I liked the idea of, in this case it's, in my mind, it's taking a step closer to painting, than just etching. Instead of working with lines and creating edges and shapes with lines, it was more like taking this value that was black, but then modifying it almost like adding in white paint to get lighter greys, and then, finally, like pure white to get whitening in the print.  So, it was a little closer process to painting, you know making an image strictly in values.     Doug Osa 

Facade detail

Doug Osa (DO) and Karl Marxhausen (KM) discuss the creation of Facade. Three minutes.
DO: Facade, the process that I used in making this image is called mezzotint. The plate begins clean, polished, and without any marks at all on it. A mezzotint rocker, which is kind of a curved chisel-like thing, that has, it's lined with teeth along the edge, is rocked over the plate. It's kind of walked back and forth. LAYERS AND LAYERS. You basically do a pattern of lines that you rock with this thing. And you move the plate, and kind of walk that rocker, LAYING DOWN ROWS OF THESE LINES 
KM: Sort of like tire tracks?
DO: Around the clock. So, you basically rock THE ENTIRE PLATE through twelve different directions. And it is a real tedious, long process. But the whole point is to arrive at a plate, that if you were to print it at that point you would get a jet black, solid image, just a black rectangle. (simulated image, NEXT)

DO:  And then, the image is arrived at by scraping and burnishing that burr. The teeth in that rocker punches little dots down into the plate, and each one of those dots has a little chip or a burr of copper pushed up beside it. And, uh, uh, that's what holds the ink. And to get rid of that you scrape and burnish. So, you can do a very small amount and get something like a real dark grey. Or you can scrape and burnish it back to a polished plate, in which case you get a totally white area within the image. And that's how this was done.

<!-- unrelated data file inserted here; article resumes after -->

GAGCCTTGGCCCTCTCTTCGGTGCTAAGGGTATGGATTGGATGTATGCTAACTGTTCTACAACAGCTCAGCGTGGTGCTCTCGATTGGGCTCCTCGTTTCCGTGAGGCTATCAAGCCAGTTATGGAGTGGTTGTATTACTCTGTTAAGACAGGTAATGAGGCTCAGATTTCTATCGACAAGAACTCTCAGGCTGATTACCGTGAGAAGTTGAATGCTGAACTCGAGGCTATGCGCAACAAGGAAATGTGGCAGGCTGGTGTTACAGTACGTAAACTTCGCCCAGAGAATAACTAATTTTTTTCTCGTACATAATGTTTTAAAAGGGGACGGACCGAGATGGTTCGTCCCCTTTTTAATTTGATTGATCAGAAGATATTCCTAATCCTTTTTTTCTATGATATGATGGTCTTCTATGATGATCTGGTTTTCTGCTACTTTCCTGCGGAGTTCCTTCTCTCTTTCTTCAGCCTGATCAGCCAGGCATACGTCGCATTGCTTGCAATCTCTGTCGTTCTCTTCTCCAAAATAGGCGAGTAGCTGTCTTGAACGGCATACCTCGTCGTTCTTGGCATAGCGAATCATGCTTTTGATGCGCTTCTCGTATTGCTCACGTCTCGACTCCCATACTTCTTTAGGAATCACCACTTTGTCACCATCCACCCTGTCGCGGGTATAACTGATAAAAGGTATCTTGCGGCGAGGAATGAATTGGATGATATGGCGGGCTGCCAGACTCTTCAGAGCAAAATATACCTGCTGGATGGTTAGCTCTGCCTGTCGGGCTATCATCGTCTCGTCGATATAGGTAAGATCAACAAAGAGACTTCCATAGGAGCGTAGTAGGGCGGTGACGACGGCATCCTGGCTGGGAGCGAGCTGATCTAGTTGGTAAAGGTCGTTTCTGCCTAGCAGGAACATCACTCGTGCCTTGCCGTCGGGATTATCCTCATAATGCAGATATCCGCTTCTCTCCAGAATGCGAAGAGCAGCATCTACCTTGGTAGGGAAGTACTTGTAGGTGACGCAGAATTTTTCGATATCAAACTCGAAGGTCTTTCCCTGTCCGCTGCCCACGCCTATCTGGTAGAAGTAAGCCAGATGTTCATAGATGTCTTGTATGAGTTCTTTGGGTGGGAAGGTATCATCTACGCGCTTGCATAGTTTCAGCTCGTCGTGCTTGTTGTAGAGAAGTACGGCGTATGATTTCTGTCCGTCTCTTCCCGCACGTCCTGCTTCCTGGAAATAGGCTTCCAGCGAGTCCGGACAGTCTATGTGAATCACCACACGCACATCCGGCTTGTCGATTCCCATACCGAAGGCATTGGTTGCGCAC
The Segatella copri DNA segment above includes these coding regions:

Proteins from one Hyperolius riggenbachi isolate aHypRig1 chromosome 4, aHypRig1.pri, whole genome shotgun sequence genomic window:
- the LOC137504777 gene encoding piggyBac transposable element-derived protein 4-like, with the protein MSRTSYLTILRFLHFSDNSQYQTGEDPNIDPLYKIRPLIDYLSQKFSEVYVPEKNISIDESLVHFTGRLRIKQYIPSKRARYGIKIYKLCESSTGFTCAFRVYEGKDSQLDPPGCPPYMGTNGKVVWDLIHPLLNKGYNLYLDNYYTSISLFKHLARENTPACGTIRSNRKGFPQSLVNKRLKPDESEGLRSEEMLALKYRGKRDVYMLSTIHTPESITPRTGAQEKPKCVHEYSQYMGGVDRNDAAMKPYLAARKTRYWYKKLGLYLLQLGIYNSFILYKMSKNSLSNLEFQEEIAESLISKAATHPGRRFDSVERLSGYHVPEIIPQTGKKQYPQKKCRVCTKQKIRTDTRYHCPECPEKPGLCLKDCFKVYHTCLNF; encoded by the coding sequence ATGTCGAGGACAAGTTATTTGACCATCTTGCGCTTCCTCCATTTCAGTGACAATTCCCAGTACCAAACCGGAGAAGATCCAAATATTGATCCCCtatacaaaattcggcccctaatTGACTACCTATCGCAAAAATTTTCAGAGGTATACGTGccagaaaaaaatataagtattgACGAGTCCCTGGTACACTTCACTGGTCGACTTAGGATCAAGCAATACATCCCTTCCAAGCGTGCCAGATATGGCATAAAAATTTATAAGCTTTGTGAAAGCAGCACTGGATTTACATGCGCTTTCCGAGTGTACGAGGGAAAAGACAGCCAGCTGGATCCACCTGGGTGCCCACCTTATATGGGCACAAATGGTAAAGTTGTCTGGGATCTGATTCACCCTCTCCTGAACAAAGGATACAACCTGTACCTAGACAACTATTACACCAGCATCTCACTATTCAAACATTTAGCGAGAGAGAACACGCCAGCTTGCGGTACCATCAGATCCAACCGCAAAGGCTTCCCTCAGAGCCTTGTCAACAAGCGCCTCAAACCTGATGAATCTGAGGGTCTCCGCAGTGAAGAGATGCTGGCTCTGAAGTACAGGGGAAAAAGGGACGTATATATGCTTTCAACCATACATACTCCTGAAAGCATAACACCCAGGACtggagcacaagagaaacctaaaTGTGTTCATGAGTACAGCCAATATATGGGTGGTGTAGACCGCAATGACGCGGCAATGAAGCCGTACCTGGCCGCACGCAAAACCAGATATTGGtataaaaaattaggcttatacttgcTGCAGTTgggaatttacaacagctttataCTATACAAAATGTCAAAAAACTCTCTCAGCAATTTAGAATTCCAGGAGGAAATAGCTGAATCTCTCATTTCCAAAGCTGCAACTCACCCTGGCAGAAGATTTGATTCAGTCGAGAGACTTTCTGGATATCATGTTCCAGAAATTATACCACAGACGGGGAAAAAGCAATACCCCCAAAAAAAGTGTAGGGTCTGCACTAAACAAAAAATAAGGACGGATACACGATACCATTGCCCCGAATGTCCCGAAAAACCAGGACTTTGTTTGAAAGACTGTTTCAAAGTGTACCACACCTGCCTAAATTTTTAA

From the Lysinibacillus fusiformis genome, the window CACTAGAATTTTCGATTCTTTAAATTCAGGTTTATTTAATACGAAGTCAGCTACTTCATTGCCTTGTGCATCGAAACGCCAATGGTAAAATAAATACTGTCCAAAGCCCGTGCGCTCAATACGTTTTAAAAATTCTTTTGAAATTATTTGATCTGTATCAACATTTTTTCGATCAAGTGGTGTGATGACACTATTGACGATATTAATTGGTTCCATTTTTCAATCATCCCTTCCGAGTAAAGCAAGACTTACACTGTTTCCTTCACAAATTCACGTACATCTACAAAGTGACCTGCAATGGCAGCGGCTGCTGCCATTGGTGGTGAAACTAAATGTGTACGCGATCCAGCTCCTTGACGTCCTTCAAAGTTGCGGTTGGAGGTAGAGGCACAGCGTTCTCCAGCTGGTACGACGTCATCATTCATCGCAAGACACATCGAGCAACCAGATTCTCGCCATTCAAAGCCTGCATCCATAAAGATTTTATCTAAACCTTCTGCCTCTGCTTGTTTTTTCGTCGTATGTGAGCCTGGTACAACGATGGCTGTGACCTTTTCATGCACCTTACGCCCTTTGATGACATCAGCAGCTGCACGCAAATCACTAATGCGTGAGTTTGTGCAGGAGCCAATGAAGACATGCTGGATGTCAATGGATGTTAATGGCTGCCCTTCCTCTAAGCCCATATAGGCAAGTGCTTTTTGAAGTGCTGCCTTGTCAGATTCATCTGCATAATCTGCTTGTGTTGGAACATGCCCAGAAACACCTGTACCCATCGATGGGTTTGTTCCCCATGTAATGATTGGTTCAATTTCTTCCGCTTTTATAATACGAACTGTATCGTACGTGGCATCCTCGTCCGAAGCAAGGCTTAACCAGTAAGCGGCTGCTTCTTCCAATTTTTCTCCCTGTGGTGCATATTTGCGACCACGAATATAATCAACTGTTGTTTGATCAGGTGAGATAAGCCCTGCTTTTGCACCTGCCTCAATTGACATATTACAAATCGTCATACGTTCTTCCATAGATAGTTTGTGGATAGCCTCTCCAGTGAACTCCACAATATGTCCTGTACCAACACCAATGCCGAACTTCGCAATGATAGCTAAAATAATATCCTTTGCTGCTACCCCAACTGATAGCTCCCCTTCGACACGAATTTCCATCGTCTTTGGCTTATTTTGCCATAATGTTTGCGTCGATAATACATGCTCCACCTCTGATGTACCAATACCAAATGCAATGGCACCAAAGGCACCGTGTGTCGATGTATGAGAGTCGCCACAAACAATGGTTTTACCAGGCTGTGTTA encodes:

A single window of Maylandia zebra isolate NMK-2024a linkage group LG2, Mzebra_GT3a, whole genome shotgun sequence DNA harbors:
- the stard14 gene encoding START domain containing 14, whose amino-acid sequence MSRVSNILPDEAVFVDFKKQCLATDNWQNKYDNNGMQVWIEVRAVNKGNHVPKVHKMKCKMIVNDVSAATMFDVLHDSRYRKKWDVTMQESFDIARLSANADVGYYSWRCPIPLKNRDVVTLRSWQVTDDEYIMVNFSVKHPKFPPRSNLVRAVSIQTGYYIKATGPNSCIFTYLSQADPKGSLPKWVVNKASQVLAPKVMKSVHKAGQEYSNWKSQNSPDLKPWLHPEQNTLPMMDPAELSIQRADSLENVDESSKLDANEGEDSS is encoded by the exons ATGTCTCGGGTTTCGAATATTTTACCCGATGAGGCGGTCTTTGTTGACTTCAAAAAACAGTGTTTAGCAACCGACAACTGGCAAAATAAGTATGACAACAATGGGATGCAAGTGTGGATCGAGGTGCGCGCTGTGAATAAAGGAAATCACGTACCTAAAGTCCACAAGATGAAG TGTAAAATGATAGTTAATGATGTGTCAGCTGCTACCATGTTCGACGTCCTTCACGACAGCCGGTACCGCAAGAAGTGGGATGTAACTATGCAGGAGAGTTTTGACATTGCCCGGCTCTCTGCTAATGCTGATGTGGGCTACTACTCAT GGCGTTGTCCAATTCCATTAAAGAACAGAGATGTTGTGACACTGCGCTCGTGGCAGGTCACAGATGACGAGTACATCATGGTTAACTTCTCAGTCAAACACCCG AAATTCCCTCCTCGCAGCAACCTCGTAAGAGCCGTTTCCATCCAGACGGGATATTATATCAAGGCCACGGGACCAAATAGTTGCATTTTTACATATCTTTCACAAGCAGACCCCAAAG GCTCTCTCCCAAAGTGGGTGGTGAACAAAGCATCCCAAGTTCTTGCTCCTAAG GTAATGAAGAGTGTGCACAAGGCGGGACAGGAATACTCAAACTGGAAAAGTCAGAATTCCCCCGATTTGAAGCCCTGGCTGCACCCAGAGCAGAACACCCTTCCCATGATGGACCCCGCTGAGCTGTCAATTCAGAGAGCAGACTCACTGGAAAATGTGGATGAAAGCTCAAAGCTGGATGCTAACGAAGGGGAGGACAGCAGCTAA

KM: So, like the door area (in the Facade detail, NEXT)

DO: This area (points to white door area, ABOVE) right here would have been nearly scraped and polished back to a shiny plate. And all these others (in shadows left of the door and at bottom of the steps) like down here there was just a very small amount of scraping and burnishing. You know, the shadow area up through the doorway, maybe nothing at all was done in there. And then you can look and see that there are some etched lines, which I also added in as I got the values put down where I wanted them. Then I added some etched lines, just to help clarify some of the architectural detail, and stuff like that. But basically this is entirely a mezzo tint print.   Facade,  full image BELOW, 6 3/4" x 3 3/4", Double click on image to enlarge.

In each medium 
the main thing  
is to find out
for yourself.

The time is better the EVER to try it your self. One minute.
Osa is member of the Nelson Atkins Print Society. 
He was one of 20 vendors at the Fine Print and Paper Kansas City Expo, April 19 and 20, 2013. The exhibit was in the Leedy-Voulkos Art Center in the Crossroads District.
Follow Doug on Facebook, click
(Photo of County Line Sunset provided by artist, Olmstead's Farm courtesy of the Spencer Museum of Art,, and Facebook,,  accessed Jan 7, 2014)
Interview took place June 9, 2013
Submitted by Karl Marxhausen